Tuesday, 9 October 2007

Long, Slow and Comforting

This is another of my childhood favourites and just wonderful for a cold autumn evening. We've had the fire lit for the first time and, now that the nights are really drawing in early, our thoughts turn to hearty stews, braises and casseroles. Karl's thoughts are mainly of pie, but that's not a seasonal thing, just a Karl thing! It does take a long time to cook, but there's very little preparation involved, so you can get on with whatever while it does its thang in the oven.

Try to get thinly-sliced 'sandwich'-type steaks, as you need to beat them out very flat. I have managed to do this with braising steak, by slicing it horizontally myself before proceeding with the usual method, but it's a bit of a faff, to be honest. You can also use half-and-half beef stock and red wine as the liquid (which is how my Mum does it), but I did it this way when I had no beef stock available, and we decided that we preferred it this way. You need some fairly plain starch to soak up the delicious gravy - I prefer baked potatoes as they cook, without intervention, alongside the casserole in the oven. I also need, need to have a substantial helping of green vegetables with this dish; broccoli tonight, but Savoy cabbage is also excellent.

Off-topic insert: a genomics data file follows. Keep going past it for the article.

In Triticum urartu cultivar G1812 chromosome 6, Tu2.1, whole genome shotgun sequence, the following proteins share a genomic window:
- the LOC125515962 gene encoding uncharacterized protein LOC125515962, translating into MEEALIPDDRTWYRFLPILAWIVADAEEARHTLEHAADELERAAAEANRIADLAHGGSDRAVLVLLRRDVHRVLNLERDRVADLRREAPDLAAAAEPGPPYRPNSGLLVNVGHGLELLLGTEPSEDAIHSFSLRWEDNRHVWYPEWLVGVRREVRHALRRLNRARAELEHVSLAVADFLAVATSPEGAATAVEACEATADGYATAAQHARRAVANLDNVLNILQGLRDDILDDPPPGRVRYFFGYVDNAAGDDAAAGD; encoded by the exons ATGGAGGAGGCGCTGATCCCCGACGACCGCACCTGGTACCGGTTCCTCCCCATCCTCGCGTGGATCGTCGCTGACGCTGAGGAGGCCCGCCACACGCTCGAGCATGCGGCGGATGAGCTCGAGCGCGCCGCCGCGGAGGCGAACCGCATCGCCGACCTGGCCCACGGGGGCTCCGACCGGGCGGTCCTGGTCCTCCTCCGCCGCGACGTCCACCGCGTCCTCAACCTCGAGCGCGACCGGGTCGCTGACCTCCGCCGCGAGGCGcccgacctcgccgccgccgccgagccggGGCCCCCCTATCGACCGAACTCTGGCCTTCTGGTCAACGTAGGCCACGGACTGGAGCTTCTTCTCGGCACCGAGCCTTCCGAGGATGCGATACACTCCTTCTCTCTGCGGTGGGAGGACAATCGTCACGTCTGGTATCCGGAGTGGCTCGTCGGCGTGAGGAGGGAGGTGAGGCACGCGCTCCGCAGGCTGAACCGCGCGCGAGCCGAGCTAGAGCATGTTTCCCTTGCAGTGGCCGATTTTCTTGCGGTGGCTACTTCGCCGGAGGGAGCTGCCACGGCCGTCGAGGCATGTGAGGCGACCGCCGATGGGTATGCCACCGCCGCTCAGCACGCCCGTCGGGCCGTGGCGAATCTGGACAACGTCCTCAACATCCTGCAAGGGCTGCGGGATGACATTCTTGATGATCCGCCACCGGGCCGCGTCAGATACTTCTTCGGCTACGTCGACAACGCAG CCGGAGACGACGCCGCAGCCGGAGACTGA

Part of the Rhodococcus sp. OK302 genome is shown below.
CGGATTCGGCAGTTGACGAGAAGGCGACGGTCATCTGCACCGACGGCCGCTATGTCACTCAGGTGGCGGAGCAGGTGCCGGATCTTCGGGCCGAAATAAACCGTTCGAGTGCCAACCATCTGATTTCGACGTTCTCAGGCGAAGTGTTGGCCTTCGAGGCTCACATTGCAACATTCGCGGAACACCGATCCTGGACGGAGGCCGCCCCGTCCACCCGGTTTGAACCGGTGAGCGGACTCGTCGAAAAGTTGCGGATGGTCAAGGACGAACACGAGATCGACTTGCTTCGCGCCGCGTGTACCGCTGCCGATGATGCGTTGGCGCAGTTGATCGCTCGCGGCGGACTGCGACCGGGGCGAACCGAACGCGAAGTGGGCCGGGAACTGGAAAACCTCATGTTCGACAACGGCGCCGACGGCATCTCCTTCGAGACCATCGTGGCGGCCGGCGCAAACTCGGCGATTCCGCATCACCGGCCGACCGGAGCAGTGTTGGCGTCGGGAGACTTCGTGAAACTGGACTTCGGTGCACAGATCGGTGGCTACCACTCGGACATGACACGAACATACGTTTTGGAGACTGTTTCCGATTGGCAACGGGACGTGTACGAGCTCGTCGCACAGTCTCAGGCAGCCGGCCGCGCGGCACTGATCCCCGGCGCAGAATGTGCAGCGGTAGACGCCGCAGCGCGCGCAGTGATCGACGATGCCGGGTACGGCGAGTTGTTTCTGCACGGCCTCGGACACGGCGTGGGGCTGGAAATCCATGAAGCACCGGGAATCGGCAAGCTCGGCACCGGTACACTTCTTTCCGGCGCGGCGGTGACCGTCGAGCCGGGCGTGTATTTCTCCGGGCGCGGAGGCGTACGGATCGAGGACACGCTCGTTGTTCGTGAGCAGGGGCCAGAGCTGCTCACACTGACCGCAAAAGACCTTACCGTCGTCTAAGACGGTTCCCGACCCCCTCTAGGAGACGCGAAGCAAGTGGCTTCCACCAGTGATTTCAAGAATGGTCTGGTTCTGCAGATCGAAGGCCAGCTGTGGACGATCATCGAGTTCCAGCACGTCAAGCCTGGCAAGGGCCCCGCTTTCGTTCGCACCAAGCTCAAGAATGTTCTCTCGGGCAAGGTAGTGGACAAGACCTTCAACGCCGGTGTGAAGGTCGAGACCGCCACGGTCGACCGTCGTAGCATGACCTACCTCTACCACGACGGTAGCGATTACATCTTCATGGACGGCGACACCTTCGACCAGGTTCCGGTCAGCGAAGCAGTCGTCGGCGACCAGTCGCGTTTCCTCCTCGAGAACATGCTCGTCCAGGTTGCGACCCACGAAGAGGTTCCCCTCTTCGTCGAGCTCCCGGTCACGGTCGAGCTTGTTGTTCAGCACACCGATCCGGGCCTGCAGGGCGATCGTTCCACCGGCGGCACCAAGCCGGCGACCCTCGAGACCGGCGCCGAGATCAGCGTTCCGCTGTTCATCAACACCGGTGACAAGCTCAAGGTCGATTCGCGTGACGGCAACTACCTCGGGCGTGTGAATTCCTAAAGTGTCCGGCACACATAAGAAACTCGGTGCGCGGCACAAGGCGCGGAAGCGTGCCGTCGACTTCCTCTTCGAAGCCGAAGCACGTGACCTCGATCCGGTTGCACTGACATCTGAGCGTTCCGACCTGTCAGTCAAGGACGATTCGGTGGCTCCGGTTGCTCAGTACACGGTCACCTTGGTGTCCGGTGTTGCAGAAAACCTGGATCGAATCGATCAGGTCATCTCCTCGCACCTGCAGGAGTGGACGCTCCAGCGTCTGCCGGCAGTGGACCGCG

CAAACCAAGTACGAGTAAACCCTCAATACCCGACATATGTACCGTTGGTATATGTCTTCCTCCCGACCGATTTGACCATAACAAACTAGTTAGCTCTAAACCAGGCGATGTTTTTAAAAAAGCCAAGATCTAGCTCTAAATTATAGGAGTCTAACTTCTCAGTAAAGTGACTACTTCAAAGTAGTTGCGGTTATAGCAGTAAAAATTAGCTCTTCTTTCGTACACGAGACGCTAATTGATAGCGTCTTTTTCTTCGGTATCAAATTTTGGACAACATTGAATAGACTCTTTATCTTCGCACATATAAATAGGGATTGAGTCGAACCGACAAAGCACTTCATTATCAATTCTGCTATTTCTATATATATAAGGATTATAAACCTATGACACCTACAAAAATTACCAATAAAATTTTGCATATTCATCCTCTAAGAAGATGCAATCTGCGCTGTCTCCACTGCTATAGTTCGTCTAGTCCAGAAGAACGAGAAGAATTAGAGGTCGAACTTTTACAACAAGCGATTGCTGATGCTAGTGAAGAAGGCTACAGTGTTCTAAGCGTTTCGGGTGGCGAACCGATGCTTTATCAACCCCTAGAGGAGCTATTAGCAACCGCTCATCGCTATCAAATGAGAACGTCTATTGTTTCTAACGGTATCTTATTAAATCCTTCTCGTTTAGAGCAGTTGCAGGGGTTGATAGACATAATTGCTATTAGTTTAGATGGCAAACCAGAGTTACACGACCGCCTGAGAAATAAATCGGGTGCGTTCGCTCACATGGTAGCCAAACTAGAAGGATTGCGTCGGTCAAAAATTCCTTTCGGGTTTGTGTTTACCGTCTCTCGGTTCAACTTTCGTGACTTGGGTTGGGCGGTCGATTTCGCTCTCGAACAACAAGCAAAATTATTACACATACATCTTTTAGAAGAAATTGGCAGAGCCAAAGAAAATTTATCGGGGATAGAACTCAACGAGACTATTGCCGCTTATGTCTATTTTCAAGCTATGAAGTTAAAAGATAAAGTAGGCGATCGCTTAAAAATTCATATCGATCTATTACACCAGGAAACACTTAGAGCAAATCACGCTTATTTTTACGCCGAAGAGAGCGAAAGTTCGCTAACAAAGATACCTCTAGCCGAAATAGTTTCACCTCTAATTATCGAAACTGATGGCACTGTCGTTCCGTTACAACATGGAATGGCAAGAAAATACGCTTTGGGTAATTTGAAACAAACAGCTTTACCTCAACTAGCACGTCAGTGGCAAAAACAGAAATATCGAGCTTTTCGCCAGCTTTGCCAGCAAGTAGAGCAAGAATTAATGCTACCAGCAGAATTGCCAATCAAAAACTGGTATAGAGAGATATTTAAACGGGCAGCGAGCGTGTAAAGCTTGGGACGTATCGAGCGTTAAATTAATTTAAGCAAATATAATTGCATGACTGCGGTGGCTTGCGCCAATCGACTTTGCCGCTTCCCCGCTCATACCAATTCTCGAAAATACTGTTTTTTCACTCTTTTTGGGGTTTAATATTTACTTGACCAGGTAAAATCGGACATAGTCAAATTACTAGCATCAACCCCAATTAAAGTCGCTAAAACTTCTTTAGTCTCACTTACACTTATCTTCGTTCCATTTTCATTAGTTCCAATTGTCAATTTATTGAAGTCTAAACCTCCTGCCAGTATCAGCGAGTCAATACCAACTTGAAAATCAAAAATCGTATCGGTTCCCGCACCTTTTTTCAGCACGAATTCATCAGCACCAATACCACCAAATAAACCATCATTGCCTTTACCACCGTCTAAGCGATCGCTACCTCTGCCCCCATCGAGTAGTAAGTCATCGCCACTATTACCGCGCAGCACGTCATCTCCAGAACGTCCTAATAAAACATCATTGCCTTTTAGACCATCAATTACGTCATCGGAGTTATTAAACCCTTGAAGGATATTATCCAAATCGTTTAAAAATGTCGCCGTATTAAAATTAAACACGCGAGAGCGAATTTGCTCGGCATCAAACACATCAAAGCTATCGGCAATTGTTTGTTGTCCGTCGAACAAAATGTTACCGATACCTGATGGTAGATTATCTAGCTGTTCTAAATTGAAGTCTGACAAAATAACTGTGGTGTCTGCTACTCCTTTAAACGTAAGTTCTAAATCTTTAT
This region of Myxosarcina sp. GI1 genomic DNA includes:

Paupiettes of Beef

4 thin steaks (see above)
4 rashers unsmoked back bacon
mixed dried herbs
1 large onion, sliced
1 tbsp flour
300ml red wine

Beat the steaks out thinly. Lay one rasher of bacon on top of each steak and season with pepper. Sprinkle mixed dried herbs over each, then roll up tightly and secure with cocktail sticks. Heat some oil in a large casserole and fry the steak rolls until browned. Set aside, then gently fry the onion until soft. Add the flour and cook for a minute or so, stirring well. Pour in the wine and bring to the boil, scraping up any nice crusty bits from the bottom of the pan. Return the steak rolls to he pan, cover and cook in the oven at 160°c for 1 1/2 hours.

Best served with another glass of red wine and a comfortable chair to collapse into afterwards!

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